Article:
There are still things you can do to minimize the cost of tenant turnover. It all starts with marketing the property before the current tenant moves out.

A property management company can help you handle the marketing of your rental properties. The company can take care of everything from creating the listings for the apartment to showing the space to prospective tenants. It can also handle the tenant application and screening process for you.

Ideally, you’ll start marketing and showing the property before the current tenant’s lease is up. You might not be able to get a new tenant into the apartment immediately after the old one moves out, but you can do your best to shorten the length of time the property is empty.

3. Choose Tenants With Care

The Fair Housing Act prevents landlords from discriminating against tenants based on race, color, religion, family status, disability, national origin and sex. Although you are legally required to treat tenants equally, you also have the right to choose which people you rent to based on specific criteria. Specifically, the criteria you look at should give you an accurate idea of whether or not a tenant is likely to be able to pay their rent.

It’s also helpful to get an idea of how a tenant behaved in previous apartments. Renting to a person with a history of damaging walls or floors could potentially make it more expensive for you to be a landlord.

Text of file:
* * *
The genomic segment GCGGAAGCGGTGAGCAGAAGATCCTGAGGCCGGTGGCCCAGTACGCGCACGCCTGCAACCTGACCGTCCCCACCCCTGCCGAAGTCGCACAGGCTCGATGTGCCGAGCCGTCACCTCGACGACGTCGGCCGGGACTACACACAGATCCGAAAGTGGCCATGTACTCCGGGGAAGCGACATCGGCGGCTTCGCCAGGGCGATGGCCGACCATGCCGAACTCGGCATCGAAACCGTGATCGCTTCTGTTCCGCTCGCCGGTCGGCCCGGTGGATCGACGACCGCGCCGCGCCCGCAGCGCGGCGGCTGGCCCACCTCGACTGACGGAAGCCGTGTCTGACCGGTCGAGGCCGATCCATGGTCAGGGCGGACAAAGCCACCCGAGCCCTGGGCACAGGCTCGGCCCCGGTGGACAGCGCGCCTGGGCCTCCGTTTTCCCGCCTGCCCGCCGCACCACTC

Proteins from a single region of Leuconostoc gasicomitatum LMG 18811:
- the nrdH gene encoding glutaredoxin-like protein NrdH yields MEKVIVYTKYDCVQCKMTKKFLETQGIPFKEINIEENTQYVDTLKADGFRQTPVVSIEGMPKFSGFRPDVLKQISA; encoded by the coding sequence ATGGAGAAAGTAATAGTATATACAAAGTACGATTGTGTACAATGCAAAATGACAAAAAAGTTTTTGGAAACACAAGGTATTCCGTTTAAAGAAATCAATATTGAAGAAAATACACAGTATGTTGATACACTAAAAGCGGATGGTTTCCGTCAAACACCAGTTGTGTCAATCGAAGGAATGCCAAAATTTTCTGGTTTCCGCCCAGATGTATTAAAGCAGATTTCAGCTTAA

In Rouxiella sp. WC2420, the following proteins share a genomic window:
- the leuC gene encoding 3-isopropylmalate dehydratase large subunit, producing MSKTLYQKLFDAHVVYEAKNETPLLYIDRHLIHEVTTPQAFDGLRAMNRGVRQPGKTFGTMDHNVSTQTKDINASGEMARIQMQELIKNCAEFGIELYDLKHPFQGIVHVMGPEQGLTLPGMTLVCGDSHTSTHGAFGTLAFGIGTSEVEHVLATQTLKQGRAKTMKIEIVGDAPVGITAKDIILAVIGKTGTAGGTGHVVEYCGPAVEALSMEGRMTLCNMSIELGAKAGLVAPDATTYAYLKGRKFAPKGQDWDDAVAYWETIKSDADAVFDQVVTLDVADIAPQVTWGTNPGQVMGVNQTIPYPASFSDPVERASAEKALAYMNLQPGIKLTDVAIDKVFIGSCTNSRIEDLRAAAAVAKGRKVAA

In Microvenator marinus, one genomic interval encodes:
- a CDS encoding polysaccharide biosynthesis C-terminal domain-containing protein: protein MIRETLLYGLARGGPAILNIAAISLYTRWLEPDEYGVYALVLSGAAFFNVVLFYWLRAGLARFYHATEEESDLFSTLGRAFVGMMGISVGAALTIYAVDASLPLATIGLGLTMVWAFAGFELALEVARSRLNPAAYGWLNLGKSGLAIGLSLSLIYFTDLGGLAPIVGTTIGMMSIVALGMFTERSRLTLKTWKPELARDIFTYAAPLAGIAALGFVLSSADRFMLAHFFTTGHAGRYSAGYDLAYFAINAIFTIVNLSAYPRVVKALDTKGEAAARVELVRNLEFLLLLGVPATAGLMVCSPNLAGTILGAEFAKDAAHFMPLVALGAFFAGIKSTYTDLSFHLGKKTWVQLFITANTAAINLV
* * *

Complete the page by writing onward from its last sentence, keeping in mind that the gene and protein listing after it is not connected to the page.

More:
The tenant screening process should include:

  • A credit check
  • Verification of employment or source of income
  • References for past landlords

 

Get Professional Property Management Services From AHPM

Depending on how many rentals you have, tackling all the maintenance, marketing and screening of tenants for your properties might be more than you can handle alone. Hiring a professional property management company can help you with these tasks and may also help you cut expenses. American Heritage Property Management is a full-service property management firm that can provide tenant screening services as well as regular maintenance and repairs as needed, saving you money on the cost of day-to-day rental property operations and saving you time.

To learn more about how we can help you save time and money as a landlord, contact us today.

Posted by: heather on January 14, 2019
Posted in: Uncategorized